Conversely, he is taking a more determined stand on the abortion issue. Abortion is currently illegal in Andorra, with women needing to cross the border to either France or Spain to obtain one. Some are pushing for the legality of abortion in Andorra but the Bishop co-prince has stated that not only will he not co-sign the law, but will resign from his role as the co-prince of Andorra. This is a strong threat that could have significant implications for the validity of Andorran law. It will be intriguing to see how these matters develop.
It may come as a surprise, but despite using the euro as currency; Andorra is neither a member of the European Union, the Eurozone, or the Schengen Area. Andorra is treated as an EU trade partner for manufactured goods, but not for agricultural products. This separation should not hinder travel for UK citizens, as since you can only reach Andorra via Spain or France, your passport is not checked when driving through the border.
Andorra appeared to be a country composed of many juxtaposed contemporary and historical elements. The oldest church in the Pyrenees, dated 12th century, is located mere kilometres from one of the most modern shopping centres I have ever seen. The original parliament building, dated 1580, was used from 1702 until about 2012. It is a quaint, square stone building, which sits directly above the new parliament, a massive multistorey glass complex with glowing, coloured sculptures all along the front. Andorra is clearly a country proud of its heritage but not afraid of moving forward.
The anomalies carry through into other areas of Andorran life. I happened to be there on the day of the Andorran national election. My host had been excited about voting for weeks beforehand, as a fellow with a keen political mind, yet when he went to vote on the day he discovered he was not even registered on the list. Furthermore, his parents do not have Andorran passports, despite living in the country for 20 odd years. They are immensely proud of their nationality, but do not even have citizenship, mainly because it is a hindrance to travel in Europe if you are a non-EU citizen. While joining the EU would remove this abnormality, they believe it would be detrimental to their economy to join when they are so prosperous by themselves.
The rest of the weekend was spent in blissful awe at my dramatic surroundings. Andorra is truly a beautiful country, with the capital, Andorra la Vella, burrowed at the foot of a yawning valley. I was lucky enough to spend a glorious day skiing at one of the main ski fields, Vallnord, and despite the stunning weather, barely stood in a line all day.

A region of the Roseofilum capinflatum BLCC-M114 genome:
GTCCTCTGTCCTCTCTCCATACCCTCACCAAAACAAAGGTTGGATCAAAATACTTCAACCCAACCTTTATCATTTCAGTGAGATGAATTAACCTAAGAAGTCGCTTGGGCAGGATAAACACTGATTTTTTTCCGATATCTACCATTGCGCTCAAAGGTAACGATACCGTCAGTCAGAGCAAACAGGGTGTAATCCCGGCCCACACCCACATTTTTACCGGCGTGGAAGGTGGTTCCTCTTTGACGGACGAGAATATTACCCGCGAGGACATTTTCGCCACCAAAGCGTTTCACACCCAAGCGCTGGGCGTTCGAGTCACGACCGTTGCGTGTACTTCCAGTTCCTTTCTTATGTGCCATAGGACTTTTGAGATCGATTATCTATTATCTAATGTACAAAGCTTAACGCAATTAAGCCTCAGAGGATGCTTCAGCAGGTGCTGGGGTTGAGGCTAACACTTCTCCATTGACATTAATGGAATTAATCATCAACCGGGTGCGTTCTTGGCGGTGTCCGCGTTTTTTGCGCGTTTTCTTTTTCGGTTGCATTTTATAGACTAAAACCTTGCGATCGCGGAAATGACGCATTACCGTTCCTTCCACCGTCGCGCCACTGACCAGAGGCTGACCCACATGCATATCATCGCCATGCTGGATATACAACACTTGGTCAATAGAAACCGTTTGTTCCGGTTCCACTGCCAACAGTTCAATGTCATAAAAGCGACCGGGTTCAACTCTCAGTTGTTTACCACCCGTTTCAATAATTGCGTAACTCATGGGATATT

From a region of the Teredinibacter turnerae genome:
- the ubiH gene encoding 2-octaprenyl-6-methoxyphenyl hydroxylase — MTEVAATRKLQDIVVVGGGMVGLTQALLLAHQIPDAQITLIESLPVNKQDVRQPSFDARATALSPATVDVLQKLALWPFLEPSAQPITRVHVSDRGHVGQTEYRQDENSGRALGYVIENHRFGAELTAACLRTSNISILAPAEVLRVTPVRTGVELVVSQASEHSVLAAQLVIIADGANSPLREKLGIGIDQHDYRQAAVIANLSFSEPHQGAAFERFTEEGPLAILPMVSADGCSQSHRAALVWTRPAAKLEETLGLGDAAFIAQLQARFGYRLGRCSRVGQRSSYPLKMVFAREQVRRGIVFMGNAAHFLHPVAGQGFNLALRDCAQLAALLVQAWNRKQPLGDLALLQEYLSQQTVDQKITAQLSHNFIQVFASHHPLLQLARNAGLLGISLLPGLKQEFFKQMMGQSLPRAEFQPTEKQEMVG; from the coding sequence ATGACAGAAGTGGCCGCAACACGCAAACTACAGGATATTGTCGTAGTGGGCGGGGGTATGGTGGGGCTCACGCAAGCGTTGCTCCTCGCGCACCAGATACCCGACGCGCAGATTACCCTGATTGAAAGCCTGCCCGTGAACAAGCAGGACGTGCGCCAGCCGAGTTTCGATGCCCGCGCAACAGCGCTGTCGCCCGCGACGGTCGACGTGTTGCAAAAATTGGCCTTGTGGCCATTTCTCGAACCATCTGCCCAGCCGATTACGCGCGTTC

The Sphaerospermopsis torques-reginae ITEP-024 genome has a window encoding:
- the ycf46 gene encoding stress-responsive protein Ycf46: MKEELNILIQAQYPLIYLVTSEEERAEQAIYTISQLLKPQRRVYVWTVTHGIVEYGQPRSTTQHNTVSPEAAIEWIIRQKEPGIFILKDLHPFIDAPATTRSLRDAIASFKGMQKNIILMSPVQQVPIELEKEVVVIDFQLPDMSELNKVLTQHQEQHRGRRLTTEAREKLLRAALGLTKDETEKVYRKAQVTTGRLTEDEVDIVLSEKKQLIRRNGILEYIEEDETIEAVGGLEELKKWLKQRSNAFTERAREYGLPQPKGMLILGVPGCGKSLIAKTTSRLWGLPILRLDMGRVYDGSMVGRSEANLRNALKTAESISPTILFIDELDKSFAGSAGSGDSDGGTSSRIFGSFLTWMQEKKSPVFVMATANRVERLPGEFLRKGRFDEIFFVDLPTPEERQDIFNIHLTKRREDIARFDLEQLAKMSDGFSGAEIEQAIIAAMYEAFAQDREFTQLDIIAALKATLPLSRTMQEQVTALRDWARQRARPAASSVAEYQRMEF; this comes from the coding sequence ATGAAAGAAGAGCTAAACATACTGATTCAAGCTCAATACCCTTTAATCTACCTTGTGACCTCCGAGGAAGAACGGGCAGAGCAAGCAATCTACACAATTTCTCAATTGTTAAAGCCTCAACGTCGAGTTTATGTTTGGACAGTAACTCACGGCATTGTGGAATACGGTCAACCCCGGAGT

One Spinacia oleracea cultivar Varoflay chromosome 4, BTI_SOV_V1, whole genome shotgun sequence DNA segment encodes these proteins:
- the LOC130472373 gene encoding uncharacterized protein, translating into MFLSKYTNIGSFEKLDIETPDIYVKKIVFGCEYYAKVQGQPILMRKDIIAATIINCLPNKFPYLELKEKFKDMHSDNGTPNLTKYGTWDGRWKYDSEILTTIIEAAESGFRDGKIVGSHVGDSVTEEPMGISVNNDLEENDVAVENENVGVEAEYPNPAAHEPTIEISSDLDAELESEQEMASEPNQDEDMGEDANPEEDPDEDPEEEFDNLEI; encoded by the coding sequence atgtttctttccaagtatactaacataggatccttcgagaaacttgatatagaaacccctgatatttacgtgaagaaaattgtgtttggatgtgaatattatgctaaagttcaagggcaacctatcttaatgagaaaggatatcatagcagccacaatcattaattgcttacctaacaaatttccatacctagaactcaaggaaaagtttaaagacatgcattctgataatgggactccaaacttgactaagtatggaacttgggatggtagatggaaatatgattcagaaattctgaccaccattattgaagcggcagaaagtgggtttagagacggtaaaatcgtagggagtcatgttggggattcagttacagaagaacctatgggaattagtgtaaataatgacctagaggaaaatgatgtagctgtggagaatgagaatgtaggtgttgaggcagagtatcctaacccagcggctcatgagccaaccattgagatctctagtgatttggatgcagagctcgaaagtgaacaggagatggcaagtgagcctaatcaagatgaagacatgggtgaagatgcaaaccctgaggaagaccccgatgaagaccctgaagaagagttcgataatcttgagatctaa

A well timed weekend to visit, I had the additional benefit of watching Andorra challenge a Spanish league team at basketball. I was surprised at the electric and impassioned atmosphere for such a small stadium. The crowd significantly outperformed the Celtic fans in Glasgow, where at my sojourn to a Celtic football game, more than half the stadium was empty and the fans dead silent. In this country of unpredictability, we continued from the basketball game to a Russian billiards bar, only to be served wasabi shots by the over-friendly barmen Andres and Joseph. It was multiculturalism in a nutshell.
The evening was spent socialising with many new acquaintances, all of which were enthusiastic and welcoming. However, with a determination to make sure no gaps were left in my language they proceeded to teach me only the worst swear words they could think of. Apparently the word for a straw is also the word for an illicit bedroom activity. I will leave you to wonder which one.
While Andorra may be slightly difficult to get to, it is well worth the trip to explore this historic and unique state. It may be small, at only 468km2, but more than makes up for it through diversity and an abundance of activities. Whether you are an adventure junkie, enjoy the natural environment, or would just like to take advantage of the cheap cigarettes, Andorra provides the ideal opportunity to try somewhere new and learn a little something about another vibrant culture.